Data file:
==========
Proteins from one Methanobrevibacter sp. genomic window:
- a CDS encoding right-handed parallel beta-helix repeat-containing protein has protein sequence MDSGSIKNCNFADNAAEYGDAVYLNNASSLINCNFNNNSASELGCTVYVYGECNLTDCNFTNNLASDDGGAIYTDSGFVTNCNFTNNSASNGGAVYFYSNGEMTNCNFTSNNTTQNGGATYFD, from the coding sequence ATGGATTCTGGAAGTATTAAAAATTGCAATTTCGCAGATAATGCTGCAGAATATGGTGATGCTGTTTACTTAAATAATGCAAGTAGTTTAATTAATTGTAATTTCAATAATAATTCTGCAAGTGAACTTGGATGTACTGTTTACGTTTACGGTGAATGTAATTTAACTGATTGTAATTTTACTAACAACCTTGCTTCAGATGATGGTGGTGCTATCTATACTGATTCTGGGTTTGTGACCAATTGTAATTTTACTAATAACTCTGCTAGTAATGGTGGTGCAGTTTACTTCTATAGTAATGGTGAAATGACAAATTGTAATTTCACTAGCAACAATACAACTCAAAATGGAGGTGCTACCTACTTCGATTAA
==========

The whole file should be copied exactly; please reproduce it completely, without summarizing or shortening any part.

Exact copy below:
Proteins from one Methanobrevibacter sp. genomic window:
- a CDS encoding right-handed parallel beta-helix repeat-containing protein has protein sequence MDSGSIKNCNFADNAAEYGDAVYLNNASSLINCNFNNNSASELGCTVYVYGECNLTDCNFTNNLASDDGGAIYTDSGFVTNCNFTNNSASNGGAVYFYSNGEMTNCNFTSNNTTQNGGATYFD, from the coding sequence ATGGATTCTGGAAGTATTAAAAATTGCAATTTCGCAGATAATGCTGCAGAATATGGTGATGCTGTTTACTTAAATAATGCAAGTAGTTTAATTAATTGTAATTTCAATAATAATTCTGCAAGTGAACTTGGATGTACTGTTTACGTTTACGGTGAATGTAATTTAACTGATTGTAATTTTACTAACAACCTTGCTTCAGATGATGGTGGTGCTATCTATACTGATTCTGGGTTTGTGACCAATTGTAATTTTACTAATAACTCTGCTAGTAATGGTGGTGCAGTTTACTTCTATAGTAATGGTGAAATGACAAATTGTAATTTCACTAGCAACAATACAACTCAAAATGGAGGTGCTACCTACTTCGATTAA